How Too Much Information Can Make You a Worse Investor

  by Tyler Curtis

by Tyler Curtis

In the modern digital era we have access to up to the minute information 24 hours a day, seven days a week.  Everything from stock quotes, news reports, sports scores, to weather half way around the world can be accessed in a matter of seconds from your smart phone.  Information is a great tool, but in today’s digital era, too much data can also be impeding.

According to a study from the research firm Basex, American workers lose as much as 25% of their day to interruptions caused by unnecessary information, and this “information overload” costs the U.S. economy over $900 billion per year due to “lowered employee productivity and reduced innovation”.

All of this information impacts the way we invest too.  Like a deer in headlights many investors are petrified when trying to make investment decisions.  Should I look at the expense ratio?  Morningstar rating?  What affect will Europe or the price of gold have?  What about the upcoming election?  The natural response to all of this information is to freeze; this is often referred to as “Analysis Paralysis”.

After all of the talk of the European debt crisis and subsequent bailout last year, a lot of investors put a hold on investing or got out of the stock market all together because the situation looked so complex and dire.  Even today you will still find daily headlines detailing the concerns over the situation in Europe.  However if you have succumbed to this massive influx of information and froze your investments you would have missed out on the 23% rally that the S&P has had over the last 12 months.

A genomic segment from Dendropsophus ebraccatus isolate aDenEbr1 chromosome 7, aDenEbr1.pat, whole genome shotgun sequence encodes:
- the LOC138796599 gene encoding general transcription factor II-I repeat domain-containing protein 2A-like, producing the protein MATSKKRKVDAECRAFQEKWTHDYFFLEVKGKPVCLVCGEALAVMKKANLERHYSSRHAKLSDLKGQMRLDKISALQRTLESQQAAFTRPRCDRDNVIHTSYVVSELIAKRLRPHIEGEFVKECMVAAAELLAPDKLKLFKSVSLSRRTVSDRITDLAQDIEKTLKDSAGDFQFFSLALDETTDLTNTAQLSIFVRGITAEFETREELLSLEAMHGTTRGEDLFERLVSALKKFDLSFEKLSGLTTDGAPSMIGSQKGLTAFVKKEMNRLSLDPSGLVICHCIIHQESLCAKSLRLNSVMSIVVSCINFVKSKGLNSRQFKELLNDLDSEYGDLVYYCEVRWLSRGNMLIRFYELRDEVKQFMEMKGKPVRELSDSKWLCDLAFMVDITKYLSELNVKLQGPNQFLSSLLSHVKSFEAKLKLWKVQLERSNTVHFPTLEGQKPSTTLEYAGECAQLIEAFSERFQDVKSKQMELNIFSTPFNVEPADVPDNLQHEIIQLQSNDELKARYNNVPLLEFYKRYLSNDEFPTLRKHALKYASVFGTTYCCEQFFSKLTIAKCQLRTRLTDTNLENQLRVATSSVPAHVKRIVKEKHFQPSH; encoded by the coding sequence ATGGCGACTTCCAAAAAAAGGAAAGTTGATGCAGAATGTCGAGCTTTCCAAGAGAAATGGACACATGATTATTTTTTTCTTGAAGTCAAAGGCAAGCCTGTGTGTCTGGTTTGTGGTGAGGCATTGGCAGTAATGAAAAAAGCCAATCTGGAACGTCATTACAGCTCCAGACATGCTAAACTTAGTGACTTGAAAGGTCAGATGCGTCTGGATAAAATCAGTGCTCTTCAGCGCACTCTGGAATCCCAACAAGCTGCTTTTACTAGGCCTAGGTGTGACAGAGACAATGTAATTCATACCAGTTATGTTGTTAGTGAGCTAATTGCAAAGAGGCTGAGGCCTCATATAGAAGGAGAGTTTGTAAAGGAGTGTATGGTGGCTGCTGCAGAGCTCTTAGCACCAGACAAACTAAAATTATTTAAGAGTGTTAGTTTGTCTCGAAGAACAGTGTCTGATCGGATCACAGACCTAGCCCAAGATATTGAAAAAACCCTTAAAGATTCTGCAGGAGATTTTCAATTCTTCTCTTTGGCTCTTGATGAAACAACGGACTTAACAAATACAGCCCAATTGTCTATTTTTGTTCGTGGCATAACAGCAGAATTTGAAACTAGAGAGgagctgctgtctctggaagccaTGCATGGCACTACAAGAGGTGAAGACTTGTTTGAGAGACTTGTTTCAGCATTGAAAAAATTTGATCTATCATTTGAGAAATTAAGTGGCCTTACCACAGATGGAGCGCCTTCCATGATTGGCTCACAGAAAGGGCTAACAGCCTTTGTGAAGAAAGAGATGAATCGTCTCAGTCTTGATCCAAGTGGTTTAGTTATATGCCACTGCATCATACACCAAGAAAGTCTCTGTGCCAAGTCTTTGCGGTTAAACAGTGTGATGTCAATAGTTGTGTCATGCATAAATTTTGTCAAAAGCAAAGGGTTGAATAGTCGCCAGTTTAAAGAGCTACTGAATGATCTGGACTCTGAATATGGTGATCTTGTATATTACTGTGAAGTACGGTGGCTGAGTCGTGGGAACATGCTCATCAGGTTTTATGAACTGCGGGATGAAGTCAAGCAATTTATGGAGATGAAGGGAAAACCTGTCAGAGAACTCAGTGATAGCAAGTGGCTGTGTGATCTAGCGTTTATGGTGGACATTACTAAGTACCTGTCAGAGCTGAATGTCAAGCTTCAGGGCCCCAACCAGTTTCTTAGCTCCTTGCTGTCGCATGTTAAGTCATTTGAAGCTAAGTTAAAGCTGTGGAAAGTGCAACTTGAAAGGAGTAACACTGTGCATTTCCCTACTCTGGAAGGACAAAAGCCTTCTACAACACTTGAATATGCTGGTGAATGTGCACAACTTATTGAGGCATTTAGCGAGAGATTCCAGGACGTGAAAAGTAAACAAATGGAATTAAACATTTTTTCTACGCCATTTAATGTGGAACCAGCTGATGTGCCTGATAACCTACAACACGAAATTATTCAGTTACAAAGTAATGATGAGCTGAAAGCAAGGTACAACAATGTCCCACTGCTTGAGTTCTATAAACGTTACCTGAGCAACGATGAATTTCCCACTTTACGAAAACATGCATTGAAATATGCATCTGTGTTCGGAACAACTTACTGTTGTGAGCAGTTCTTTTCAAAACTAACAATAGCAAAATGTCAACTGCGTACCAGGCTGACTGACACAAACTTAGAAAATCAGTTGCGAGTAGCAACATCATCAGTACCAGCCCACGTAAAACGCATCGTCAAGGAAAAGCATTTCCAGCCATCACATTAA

Analysis paralysis can make us freeze in our tracks.  This can affect your investments in lots of ways, often when signing up for retirement plans investors opt for the default options because making those decisions for themselves feels so daunting.  Although better than not investing at all, becoming overwhelmed with decisions means missing out on the opportunity to optimize and customize your choices.

In one study on investment choices, surveyors experimented with the number and types of choices offered to investors.  They found that when there are fewer options presented people have a much easier time making investment decisions.  The key is to strike the perfect balance between inaction and over-action: We need enough movement to make the best decisions … without pressuring ourselves to research and do so much that it makes us freeze.  The best way to accomplish this is to adopt a well written defined investment strategy that does not allow for over analyzing or irrational decision making.

There are several other ways to help prevent yourself from over analyzing your investments.  Educate yourself, the same study about information overload also found that individuals with a stronger understanding of investment basics are less likely to be affected.  Read up on investing basics and browse our free library of reading material to help further your understanding of investing.  Pre-schedule your deposits.  Create a plan to make deposits into your investing account on a regular, automatic basis.  Setting up an automatic deposit will help avoid the natural tendency to avoid action during volatile times in the market.

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